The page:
In the article, “What are the chances Paul the octopus is right?” by Sarah Shenker and “Octopus Beats ‘Vampire Squid’ as Goldman Falls Short in World Cup” by Neelabh Chaturvedi, we are exposed about Paul, the octopus, forecasting accurate results for six of Germany’s World cup games. Learning about probabilities in class, we are trying how we can interpret rules and terms about probability to Paul the octopus selecting the winning team.
In the BBC article, Sarah Shenker states, “[Paul] had a 1/64 chance of predicting six correct outcomes.” The author reaches the probability of 1/64 by multiplying the chances of predicting for each game. For example, in the article, Paul had a 1/2 chance of predicting the first game correctly, 1/4 chance of predicting the first ...view middle of the document...
So, in the tank, I would drop two clear boxes decorated with different team flags on the front containing food inside each one. However, in my “experiment,” I would add another clear box decorated with both opposing flags to symbolize “draw” as one of the results. My new predicting octopus “experiment” has the different chances for predicting each game. Because Paul the octopus only has 33% or 1/3 chance of predicting the winning team between the three options, we would just multiple another 33% or 1/3 to the previous game.
For example, my new octopus would have 1/3 chance of predicting the first game, 1/9 chance of predicting the first two games, 1/27 chance of predicting the first three games, and more. In my version of the “experiment,” I would say the odds for my octopus successfully predicting the outcome of 6 games in a row would be 1/729.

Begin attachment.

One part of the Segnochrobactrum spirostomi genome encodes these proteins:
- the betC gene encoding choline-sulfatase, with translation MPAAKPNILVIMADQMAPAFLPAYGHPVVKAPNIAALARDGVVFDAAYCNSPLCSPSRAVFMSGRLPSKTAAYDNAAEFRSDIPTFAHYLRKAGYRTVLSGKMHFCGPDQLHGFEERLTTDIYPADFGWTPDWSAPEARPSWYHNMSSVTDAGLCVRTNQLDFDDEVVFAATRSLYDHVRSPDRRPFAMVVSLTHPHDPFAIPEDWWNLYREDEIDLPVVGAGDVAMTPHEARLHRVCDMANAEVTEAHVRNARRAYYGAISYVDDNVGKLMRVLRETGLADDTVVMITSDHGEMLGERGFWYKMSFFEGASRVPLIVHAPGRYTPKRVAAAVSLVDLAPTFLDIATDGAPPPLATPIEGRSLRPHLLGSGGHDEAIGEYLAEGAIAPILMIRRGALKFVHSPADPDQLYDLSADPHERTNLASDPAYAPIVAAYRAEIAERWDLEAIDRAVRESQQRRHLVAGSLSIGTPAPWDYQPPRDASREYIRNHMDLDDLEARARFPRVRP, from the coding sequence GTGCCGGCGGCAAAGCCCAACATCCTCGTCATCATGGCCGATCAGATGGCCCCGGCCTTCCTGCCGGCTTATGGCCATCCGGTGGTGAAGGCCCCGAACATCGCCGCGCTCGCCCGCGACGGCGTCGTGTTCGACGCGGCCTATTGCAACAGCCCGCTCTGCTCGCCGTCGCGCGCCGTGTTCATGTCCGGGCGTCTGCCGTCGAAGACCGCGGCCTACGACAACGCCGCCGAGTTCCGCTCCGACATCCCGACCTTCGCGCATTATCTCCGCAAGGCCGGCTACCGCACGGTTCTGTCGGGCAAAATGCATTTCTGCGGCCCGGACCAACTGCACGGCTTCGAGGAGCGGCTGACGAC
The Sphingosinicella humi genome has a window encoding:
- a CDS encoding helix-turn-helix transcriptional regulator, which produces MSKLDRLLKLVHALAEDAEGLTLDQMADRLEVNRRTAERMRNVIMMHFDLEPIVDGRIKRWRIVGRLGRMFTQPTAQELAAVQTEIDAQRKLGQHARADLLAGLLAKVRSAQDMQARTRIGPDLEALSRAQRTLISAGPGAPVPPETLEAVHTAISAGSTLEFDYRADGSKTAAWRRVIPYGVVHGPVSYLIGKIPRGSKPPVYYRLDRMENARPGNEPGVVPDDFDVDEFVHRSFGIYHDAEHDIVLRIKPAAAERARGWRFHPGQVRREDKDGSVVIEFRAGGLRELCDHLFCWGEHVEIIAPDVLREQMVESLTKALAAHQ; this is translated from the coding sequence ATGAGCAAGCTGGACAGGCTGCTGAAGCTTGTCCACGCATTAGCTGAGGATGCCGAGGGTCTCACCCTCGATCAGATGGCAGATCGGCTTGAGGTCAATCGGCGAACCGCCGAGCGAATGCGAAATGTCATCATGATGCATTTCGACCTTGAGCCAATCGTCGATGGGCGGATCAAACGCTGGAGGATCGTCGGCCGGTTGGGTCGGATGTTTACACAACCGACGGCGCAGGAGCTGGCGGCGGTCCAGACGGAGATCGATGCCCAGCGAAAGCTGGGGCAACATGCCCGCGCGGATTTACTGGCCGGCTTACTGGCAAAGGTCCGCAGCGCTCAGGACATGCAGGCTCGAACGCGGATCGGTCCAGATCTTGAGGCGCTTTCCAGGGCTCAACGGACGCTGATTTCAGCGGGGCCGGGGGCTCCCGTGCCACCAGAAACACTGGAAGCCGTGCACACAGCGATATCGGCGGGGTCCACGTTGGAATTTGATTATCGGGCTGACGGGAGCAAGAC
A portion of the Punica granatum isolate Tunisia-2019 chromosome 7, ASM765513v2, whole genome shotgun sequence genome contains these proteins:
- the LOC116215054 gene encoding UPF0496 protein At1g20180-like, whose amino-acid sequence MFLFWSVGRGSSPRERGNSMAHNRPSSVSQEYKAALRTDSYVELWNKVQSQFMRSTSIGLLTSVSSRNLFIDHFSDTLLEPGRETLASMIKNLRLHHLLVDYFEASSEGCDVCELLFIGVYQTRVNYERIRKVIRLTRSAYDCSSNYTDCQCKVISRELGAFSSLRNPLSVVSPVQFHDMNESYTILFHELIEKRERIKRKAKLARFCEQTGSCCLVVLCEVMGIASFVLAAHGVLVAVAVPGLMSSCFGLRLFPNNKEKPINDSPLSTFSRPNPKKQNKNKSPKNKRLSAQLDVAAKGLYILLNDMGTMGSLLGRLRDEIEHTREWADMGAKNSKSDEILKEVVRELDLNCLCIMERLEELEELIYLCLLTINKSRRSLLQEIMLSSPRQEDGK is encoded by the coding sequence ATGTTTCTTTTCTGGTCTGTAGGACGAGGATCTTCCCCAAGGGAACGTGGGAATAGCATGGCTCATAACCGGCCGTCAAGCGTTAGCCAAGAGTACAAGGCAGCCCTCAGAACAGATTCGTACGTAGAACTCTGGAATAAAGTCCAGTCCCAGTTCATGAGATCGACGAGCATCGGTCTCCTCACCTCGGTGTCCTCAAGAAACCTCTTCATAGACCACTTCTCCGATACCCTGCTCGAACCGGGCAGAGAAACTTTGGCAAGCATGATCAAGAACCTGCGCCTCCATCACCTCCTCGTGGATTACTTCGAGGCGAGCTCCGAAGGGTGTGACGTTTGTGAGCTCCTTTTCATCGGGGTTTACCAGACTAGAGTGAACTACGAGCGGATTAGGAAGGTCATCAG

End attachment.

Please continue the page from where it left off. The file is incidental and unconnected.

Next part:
Analyzing Goldman Sach’s econimc prediction to random guessing (randomly guessing one of three outcomes),
Comparing Goldman Sach’s economic team predicting 37.5 success rate for only 8 games and prediction of 37.5% success rate from 48 games, I would feel a stronger evidence from the 37.5% success rate from the 48 games because of the Law of Large Numbers. Based on the Law of Large Numbers, we can assume the assumption from the 48 games would be closer to the theoretical probability value of success rates than only 8 games. Also, I believe the increase in the sample size would correlate to the decrease in margin of error.
If Paul the Octopus lived long enough to guess the outcomes of 48 games, I would predict the success rate would have been very very low.
Besides Paul the Octopus, I thought of other examples of the prediction system like, weather forecast systems,